The Byrne Blog

John Byrne Communicating About Communications

On a train ride home today, catching up on my Twitter when I should have been doing some research (alas, they are not the same), I learned it was National Punctuation Day.

How could such a momentous day pass without my knowledge of it?  I mean, I’m a huge punctuation geek.  Want proof?  I wrote the following nearly five years ago… about semicolons, no less.  It’s as relevant today as it was in 2009; here it is, with just a touch of editing:

What news of the lowly semicolon?  Of all forms of punctuation, perhaps none is more ignored, and perhaps maligned, than the semicolon.  I would venture to say that more people have used the semicolon for a winking emoticon than have placed it between two independent clauses, thereby creating one cohesive sentence.  I fear that without the creation and propagation of emoticons, the semicolon would be close to being relegated to the scrapheap of grammar niceties, used only by sixth grade teachers and writers attempting to show how smart they are (present company excluded, of course).

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There’s science behind writing?  Who knew?  Did you?  Turns out, I have stumbled upon a way to measure how readable my writing is.  And yours, too.

Actually, there are two tests, and they’re related, and not just by name.  One is called the Flesch Reading Ease test and the other is the Flesch-Kincaid Grade Level test.  According to Wikipedia, these tests were developed by the military in the 1970s as a way to determine how easy its technical manuals were to read.  As you can imagine, people with all sorts of educational backgrounds signed up to serve after the draft ended; technical manuals needed to be written in such a way to account for those different reading levels.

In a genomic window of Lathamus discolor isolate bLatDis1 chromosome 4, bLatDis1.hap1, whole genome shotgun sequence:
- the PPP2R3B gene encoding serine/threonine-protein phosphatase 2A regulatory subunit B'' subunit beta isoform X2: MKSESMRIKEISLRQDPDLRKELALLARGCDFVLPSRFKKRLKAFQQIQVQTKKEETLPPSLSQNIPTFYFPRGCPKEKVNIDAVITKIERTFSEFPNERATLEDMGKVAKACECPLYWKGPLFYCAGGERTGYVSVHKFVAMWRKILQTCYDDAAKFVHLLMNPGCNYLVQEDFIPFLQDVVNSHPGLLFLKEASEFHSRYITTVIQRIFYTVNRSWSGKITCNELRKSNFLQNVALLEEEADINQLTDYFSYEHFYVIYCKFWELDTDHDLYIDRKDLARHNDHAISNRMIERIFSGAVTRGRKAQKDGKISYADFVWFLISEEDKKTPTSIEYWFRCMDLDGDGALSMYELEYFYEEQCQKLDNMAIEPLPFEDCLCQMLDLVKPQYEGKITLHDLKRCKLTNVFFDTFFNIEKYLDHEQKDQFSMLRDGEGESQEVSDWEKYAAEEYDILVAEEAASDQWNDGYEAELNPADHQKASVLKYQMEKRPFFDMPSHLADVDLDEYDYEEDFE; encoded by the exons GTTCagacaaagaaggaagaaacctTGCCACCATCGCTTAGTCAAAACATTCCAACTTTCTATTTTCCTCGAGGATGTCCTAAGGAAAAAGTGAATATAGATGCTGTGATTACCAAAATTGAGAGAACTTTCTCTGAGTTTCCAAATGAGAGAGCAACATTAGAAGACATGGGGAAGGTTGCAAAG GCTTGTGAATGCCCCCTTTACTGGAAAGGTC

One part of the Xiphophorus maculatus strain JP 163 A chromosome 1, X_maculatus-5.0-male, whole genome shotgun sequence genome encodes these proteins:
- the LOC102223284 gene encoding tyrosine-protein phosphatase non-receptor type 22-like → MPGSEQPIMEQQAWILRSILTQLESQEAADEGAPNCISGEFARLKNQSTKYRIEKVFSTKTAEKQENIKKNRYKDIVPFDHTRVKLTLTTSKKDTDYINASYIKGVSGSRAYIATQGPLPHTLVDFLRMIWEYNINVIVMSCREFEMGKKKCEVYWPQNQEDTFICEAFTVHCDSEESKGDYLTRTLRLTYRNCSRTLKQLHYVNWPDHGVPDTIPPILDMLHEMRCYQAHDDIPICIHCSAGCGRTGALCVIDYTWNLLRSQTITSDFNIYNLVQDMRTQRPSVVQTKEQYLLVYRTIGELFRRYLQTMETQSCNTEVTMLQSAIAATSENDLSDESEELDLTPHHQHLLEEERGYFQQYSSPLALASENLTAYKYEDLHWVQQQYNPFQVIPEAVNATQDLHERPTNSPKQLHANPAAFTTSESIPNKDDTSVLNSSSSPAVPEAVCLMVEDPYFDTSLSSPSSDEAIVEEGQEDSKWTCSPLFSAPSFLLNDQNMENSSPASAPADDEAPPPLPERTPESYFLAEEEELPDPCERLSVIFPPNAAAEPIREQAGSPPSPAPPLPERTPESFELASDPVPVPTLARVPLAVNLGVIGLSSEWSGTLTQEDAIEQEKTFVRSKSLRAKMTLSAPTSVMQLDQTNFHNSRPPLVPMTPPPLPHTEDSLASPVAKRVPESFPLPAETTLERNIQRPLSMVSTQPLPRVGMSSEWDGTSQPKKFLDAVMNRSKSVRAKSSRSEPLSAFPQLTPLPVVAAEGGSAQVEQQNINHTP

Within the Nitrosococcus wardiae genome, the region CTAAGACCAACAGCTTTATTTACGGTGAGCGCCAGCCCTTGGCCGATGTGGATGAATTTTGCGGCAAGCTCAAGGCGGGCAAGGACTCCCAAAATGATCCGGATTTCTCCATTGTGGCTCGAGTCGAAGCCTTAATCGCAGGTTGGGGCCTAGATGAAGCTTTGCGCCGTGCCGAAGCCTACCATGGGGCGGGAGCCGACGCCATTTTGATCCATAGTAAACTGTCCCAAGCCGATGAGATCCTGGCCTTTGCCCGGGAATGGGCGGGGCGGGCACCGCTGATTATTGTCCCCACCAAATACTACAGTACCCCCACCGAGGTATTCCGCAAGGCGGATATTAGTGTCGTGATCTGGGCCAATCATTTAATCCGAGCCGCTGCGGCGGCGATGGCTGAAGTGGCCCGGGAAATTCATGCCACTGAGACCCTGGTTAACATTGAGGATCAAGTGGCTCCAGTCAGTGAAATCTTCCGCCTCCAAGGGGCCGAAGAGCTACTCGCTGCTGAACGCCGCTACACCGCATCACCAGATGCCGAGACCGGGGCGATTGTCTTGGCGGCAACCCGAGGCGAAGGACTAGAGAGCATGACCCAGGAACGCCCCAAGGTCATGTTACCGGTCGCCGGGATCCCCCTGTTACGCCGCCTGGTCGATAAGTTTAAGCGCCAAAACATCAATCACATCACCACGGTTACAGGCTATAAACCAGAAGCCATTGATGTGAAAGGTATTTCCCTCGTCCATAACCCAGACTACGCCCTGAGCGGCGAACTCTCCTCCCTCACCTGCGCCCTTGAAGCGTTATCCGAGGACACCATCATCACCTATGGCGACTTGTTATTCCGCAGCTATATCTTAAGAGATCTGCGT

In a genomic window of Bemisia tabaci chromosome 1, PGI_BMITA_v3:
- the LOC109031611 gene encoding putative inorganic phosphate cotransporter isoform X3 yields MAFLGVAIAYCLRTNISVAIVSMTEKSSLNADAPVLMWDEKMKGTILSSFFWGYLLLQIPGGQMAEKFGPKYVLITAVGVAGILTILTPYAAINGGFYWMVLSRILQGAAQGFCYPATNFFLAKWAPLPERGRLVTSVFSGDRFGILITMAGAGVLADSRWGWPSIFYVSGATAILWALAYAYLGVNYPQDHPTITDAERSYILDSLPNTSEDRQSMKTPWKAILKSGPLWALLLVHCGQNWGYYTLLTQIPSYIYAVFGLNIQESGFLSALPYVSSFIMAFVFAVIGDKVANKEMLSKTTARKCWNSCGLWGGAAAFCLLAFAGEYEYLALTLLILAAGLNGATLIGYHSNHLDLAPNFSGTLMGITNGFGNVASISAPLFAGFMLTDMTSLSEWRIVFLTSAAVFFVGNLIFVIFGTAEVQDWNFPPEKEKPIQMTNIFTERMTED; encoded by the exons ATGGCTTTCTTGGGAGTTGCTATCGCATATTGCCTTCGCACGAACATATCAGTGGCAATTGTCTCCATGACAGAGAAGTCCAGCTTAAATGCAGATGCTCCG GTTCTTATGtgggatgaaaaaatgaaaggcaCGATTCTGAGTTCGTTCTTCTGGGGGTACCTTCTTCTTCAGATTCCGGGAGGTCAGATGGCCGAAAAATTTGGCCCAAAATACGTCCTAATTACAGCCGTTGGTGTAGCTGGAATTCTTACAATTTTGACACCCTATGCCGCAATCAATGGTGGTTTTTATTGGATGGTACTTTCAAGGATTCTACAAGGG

In learning more about the tests, I think the reading ease test has more relevance to writers because it assigns a specific score instead of a grade level, which I would find to be more variable over time.  I also have found this really nifty tool that you can use to measure how easy or hard your writing is to understand.

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We all make silly mistakes.  We’re human, so we can be forgiven for them.  But sometimes silly mistakes make us look, well, silly.  And nowhere are little boo-boos more apparent than when it comes to social media.

Some are more egregious than others, obviously.  If you can avoid making them in the first place, though, why wouldn’t you.  Learn from others’ (including my) mistakes!

Here are five silly mistakes to avoid with social media:

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Ah, the weekend.  Away from the office, time for yourself, your family, watching sports on TV, puttering around the house, maybe running an errand or two, getting your weekend warrior on…  An idyllic time that has become iconic in American pop culture, long before LoverBoy’s “Working for the Weekend” was released in (gulp) 1981.

Ah, the weekend, right?  Except, um, no.  This is more like it.

Now there’s a study that shows that about one of every three of us is working ON the weekends, in addition to working for the weekend.  Assuming that less than a third of us are working retail and food service — typically places with weekend workers — that’s a lot of folks putting in time to get stuff done outside the regular work week.  Only one in five Europeans touch work on the weekends, by comparison.  Time to move to France.  Seriously.

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Online Survey Ahead

As I expand my reach of visitors on the blog, I’ve been told that I’ve been mistaken for not polling my readers.  Ostensibly, I should be asking you about who you are, what you do, etc.  And, that’s probably right.

But it’s Friday night, and you’re probably reading this during the weekend.  So, I figured I would test out my new polling/surveying on you to see where you stand on any number of social media-related issues.  It’s not like Scottish independence or anything truly relevant, though.

Try it and have some fun with this, and feel free to leave feedback in the comments.  I’ve left it so you can see the results as they come in.  Go ahead, click away!